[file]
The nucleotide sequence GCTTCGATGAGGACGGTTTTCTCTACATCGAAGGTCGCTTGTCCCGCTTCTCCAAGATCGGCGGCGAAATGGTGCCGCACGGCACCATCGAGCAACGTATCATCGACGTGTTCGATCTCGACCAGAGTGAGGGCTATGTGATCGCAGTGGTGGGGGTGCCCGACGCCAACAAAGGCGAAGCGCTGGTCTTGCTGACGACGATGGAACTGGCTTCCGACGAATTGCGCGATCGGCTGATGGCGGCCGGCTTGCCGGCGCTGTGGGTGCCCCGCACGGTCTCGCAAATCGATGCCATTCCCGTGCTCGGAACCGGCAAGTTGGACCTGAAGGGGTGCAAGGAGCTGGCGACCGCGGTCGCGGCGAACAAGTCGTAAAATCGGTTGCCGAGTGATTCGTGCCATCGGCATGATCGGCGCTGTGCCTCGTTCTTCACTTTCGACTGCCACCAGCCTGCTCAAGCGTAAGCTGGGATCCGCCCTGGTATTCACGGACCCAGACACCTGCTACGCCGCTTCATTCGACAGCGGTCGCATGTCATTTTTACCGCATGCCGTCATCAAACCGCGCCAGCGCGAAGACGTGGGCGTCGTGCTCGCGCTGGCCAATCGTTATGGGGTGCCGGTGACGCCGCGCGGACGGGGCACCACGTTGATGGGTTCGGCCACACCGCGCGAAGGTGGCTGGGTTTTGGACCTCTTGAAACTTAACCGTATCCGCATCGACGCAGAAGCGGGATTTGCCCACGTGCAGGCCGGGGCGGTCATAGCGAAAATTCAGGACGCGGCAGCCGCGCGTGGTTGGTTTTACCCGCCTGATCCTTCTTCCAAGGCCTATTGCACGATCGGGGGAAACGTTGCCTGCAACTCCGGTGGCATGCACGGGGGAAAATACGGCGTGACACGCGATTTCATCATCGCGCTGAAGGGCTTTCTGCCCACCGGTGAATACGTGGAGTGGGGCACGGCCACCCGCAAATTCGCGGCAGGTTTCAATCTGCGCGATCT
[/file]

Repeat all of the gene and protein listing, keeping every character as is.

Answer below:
The nucleotide sequence GCTTCGATGAGGACGGTTTTCTCTACATCGAAGGTCGCTTGTCCCGCTTCTCCAAGATCGGCGGCGAAATGGTGCCGCACGGCACCATCGAGCAACGTATCATCGACGTGTTCGATCTCGACCAGAGTGAGGGCTATGTGATCGCAGTGGTGGGGGTGCCCGACGCCAACAAAGGCGAAGCGCTGGTCTTGCTGACGACGATGGAACTGGCTTCCGACGAATTGCGCGATCGGCTGATGGCGGCCGGCTTGCCGGCGCTGTGGGTGCCCCGCACGGTCTCGCAAATCGATGCCATTCCCGTGCTCGGAACCGGCAAGTTGGACCTGAAGGGGTGCAAGGAGCTGGCGACCGCGGTCGCGGCGAACAAGTCGTAAAATCGGTTGCCGAGTGATTCGTGCCATCGGCATGATCGGCGCTGTGCCTCGTTCTTCACTTTCGACTGCCACCAGCCTGCTCAAGCGTAAGCTGGGATCCGCCCTGGTATTCACGGACCCAGACACCTGCTACGCCGCTTCATTCGACAGCGGTCGCATGTCATTTTTACCGCATGCCGTCATCAAACCGCGCCAGCGCGAAGACGTGGGCGTCGTGCTCGCGCTGGCCAATCGTTATGGGGTGCCGGTGACGCCGCGCGGACGGGGCACCACGTTGATGGGTTCGGCCACACCGCGCGAAGGTGGCTGGGTTTTGGACCTCTTGAAACTTAACCGTATCCGCATCGACGCAGAAGCGGGATTTGCCCACGTGCAGGCCGGGGCGGTCATAGCGAAAATTCAGGACGCGGCAGCCGCGCGTGGTTGGTTTTACCCGCCTGATCCTTCTTCCAAGGCCTATTGCACGATCGGGGGAAACGTTGCCTGCAACTCCGGTGGCATGCACGGGGGAAAATACGGCGTGACACGCGATTTCATCATCGCGCTGAAGGGCTTTCTGCCCACCGGTGAATACGTGGAGTGGGGCACGGCCACCCGCAAATTCGCGGCAGGTTTCAATCTGCGCGATCT